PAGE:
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Acta Theologica

On-line version ISSN 2309-9089
Print version ISSN 1015-8758

Acta theol. vol.41 n.1 Bloemfontein  2021 



The end of Christian life. How embracing our mortality frees us to truly live



M. Laubscher

Dr. M. Laubscher, Department Practical and Missiona Theology, University of the Free State. E-mail:; ORCID:



Billings, J.T., (Grand Rapids: Wm B. Eerdmans), 240pp. ISBN: 978-1-58743-420-4 (R298)

If you have read Todd Billings' previous work, you might perhaps already have noted (and read!) his most recent book. Let me phrase this slightly differently and more precisely: Most of the readers, who have probably heard and shared the recommendations of Billings' previous works such as Calvin, participation, and the gift: The activity of believers in union with Christ (2008); The Word of God for the people of God (2010); Union with Christ: Reframing theology and ministry for the church (2011); Calvin's theology and its reception: Disputes, developments, and new possibilities (co-edited with John Hesselink, 2012); Rejoicing in lament: Wrestling with incurable cancer and life in Christ (2015), and/or Remembrance, communion, and hope: Rediscovering the Gospel at the Lord's table (2018), would thus also be very interested in his most recent book on facing one of the most profound existential questions in life, namely how to deal with our mortality - engaging death - and start living anew.

As with previous work, Billings engages the subject in a deeply existential and theologically sound manner. His reflexivity on his own pilgrimage of the past couple of years is not only very personal and moving, but also quite revealing about the bigger traditions and cultures within which we could find ourselves. With this book, he helps us discover some of the ways in which we are called to travel along on this pilgrimage that starts with the embrace of death, in order to liberate us for life.

The book "as an act of pilgrimage" (p. 17) is also visible in the well-thought through structure of the various chapters. Chapter one starts with the realisation that we are all living in sheol (a place of darkness), whether we know it or not. Drinking again from the wells of the Psalms, Billings shows how the Israelites "repeatedly suggested that the biological dead are not the sole inhabitants of Sheol" (p. 23). The profound insight is the following: "[T]he most fundamental polarity is not between biological death but between the Lord's presence and the Lord's apparent absence" (p. 25). In other words, before we can deal with biological death, we first need to engage with death-in-all-its-forms-of-darkness itself and, in the process, we shall discover what it means to be alive and truly live. Mere compartmentalisation of death, as merely the last thing to happen to us (or only to others!), is for numerous reasons very superficial and misleading. In fact, in light of life, we start to see (face and unmask) more forms of death itself. In short, the first chapter sets off by radicalising this particular pilgrimage of embracing both the profound reality of life and death in our midst.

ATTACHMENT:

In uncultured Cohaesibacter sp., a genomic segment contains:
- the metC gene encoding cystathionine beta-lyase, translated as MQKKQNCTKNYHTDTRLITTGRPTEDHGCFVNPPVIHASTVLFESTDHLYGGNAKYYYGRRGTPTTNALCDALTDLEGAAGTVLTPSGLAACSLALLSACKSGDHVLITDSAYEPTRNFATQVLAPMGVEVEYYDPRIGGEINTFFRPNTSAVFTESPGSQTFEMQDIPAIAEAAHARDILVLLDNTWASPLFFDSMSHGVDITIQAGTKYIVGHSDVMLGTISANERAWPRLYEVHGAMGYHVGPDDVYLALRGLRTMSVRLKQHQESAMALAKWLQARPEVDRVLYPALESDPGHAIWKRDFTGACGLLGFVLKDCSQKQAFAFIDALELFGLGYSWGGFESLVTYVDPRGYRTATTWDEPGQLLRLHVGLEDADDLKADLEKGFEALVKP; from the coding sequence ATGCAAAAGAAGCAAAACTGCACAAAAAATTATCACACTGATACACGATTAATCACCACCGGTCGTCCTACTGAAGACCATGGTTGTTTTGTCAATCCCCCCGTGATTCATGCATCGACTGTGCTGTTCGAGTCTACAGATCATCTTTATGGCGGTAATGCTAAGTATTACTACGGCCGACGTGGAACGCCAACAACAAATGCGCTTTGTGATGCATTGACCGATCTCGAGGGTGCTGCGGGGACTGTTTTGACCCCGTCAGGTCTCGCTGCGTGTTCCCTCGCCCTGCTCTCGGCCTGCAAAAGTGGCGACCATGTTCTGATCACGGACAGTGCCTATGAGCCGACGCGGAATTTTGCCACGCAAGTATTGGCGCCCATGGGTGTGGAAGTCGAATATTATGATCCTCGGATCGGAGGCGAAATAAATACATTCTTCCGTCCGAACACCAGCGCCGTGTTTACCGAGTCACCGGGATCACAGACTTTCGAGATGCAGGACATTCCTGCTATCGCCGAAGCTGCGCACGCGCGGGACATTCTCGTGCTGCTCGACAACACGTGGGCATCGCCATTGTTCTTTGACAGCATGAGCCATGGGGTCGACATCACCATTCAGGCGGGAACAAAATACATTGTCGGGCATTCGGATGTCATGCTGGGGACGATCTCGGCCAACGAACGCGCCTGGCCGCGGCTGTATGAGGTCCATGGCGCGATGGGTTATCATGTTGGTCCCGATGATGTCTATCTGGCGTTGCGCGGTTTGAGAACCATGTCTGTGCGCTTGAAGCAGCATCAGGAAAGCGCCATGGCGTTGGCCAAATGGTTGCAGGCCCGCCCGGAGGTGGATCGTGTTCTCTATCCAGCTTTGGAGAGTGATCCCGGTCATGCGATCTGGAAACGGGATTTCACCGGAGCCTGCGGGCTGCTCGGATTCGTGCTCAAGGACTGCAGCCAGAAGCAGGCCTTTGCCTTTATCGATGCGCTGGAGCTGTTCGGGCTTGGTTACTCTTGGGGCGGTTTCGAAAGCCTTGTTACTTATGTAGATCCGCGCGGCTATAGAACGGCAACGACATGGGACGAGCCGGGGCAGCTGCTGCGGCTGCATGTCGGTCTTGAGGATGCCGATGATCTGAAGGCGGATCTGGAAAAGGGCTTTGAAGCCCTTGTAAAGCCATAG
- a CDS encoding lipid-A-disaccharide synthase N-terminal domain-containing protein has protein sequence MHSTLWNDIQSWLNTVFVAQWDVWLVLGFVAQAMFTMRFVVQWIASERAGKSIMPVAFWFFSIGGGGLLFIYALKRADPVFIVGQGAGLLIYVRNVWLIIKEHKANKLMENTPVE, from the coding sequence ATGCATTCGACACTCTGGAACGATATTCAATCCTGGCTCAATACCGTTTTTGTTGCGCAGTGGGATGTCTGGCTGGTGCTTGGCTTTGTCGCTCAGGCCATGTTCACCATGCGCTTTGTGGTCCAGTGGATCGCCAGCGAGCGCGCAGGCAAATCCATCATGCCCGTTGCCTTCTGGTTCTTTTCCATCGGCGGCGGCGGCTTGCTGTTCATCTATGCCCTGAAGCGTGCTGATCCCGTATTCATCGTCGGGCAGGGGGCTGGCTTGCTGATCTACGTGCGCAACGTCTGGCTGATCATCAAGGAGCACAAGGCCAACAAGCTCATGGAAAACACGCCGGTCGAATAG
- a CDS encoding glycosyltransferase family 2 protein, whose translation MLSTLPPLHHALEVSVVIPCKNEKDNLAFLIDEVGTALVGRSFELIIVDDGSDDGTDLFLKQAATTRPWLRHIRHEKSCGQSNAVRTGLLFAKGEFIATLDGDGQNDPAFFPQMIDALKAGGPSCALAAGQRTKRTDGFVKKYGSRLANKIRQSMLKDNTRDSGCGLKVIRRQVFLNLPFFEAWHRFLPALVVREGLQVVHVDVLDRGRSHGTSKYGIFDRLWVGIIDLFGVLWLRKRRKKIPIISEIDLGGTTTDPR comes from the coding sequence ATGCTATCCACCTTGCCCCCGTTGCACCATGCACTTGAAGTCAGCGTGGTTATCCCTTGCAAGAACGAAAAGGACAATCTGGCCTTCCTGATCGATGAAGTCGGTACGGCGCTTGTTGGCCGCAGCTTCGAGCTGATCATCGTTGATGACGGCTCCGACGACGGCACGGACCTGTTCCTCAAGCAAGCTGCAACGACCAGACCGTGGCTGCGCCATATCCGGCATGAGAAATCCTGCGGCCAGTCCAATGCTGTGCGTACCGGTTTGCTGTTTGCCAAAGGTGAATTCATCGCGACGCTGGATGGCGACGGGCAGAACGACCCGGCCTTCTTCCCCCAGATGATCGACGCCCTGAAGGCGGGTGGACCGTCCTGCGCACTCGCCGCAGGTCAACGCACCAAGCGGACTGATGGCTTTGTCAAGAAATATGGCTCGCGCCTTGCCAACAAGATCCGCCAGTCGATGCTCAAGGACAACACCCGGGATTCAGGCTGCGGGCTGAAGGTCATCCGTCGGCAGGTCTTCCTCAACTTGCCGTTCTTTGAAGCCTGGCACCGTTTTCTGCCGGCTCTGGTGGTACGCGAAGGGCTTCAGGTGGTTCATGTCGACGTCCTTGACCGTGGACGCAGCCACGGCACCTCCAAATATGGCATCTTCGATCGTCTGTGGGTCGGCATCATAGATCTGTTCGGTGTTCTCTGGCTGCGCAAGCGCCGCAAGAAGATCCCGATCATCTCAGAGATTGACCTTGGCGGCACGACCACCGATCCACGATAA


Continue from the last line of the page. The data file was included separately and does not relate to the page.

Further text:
Chapter two explores this line of thought further, as our mortality can be viewed as both our enemy and friend. Drawing on the insights of Augustine and Irenaeus, respectively, death could be both irrational and pedagogy. In essence, I believe that Billings helps us have a more nuanced and constructive engagement with our limitedness as such. He wants us to appreciate anew the insight that "to live as a fallen creature without a terminus could, in fact, be a banishment to Sheol" (p. 51). Behind this idea are some profound insights such as, for instance, the mere awareness that life itself consists of various facets and stages, and that each carries, within itself, the potential of being a sincere gift to us. Within this context, we are introduced to Irenaeus' thoughts for whom "the embodied arc of growth, adulthood, and dying is a creaturely good" (p. 55). In dealing with death upfront, we discover what it truly means to live as we learn to trust in God throughout all of life's stages and phases. As we grow into trusting God, so we mature being rooted in Christ, in whom we know death is defeated, and life is abundant and everlasting. But, as Billings admits in the end, this view of Irenaeus is perhaps not all there is to death (and in certain contexts even offensive), because, as we hear from Augustine, death is also irrational, an enemy, and it surely continues to sting with severe affliction.

There is, in other words, a sure element of truth to Irenaeus' thought on trusting and maturing in God throughout life, but we also know all too well that often

death stalks creatures simply to tear them apart, not to help fertilize the soil and push the cycle of life into its next beautiful season (p. 63).

It is against this backdrop, arguably knowing we need the perspectives of both Irenaeus and Augustine (death as a pedagogy into maturity and real trust, and an irrational enemy), that Billings insightfully states that any claim of an untimely death that serves God's glory is perhaps more a case of "that glory involves a stripping of earthly glory", and (this is the profound part) "a participation in Christ's dark death" (p. 65). As we know, Jesus entered darkness, and died in that darkness. We can also know that all other deaths belong to Christ in life and death, meaning that any